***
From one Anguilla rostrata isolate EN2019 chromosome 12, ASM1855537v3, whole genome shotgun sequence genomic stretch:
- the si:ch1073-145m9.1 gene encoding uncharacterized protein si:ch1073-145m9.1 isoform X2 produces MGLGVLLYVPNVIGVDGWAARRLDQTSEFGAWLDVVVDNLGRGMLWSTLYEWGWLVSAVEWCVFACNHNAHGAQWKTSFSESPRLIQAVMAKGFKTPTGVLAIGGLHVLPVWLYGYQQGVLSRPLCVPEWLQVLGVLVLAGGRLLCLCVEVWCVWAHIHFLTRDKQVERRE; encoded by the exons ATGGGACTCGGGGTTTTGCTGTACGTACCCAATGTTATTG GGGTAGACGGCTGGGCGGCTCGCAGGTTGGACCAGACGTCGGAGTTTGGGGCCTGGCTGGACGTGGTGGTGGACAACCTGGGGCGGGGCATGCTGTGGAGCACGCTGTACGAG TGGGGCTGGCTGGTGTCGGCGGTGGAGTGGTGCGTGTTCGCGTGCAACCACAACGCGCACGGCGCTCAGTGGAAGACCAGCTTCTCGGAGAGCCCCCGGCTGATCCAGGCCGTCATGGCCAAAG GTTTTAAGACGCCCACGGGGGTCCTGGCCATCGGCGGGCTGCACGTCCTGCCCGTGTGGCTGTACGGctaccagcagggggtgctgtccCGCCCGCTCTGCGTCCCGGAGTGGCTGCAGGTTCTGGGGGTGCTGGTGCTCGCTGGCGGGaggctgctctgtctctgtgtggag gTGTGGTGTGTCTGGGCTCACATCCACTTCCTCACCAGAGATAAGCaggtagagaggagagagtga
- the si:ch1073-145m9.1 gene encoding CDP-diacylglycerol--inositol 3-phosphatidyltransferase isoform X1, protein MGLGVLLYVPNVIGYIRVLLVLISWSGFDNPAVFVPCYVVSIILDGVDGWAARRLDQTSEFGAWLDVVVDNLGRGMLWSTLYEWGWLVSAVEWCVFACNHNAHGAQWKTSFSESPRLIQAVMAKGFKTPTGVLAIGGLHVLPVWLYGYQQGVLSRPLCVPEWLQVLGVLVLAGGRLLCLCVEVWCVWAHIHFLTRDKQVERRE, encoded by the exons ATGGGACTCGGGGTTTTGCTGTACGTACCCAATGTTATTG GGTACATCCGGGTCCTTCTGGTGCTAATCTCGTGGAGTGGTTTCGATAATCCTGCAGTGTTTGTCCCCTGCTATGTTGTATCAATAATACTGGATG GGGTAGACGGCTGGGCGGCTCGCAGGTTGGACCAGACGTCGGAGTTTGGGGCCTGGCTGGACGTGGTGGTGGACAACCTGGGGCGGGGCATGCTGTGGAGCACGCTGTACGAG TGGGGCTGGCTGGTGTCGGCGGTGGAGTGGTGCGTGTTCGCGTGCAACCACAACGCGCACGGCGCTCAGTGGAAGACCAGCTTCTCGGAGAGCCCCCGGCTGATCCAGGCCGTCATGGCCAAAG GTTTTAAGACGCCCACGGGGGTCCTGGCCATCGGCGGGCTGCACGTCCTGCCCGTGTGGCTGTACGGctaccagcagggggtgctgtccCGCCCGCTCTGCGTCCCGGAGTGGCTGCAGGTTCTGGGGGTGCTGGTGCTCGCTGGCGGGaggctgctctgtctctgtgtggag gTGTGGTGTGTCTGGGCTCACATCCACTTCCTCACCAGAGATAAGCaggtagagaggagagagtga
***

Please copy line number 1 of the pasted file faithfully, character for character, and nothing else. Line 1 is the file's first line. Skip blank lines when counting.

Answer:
From one Anguilla rostrata isolate EN2019 chromosome 12, ASM1855537v3, whole genome shotgun sequence genomic stretch: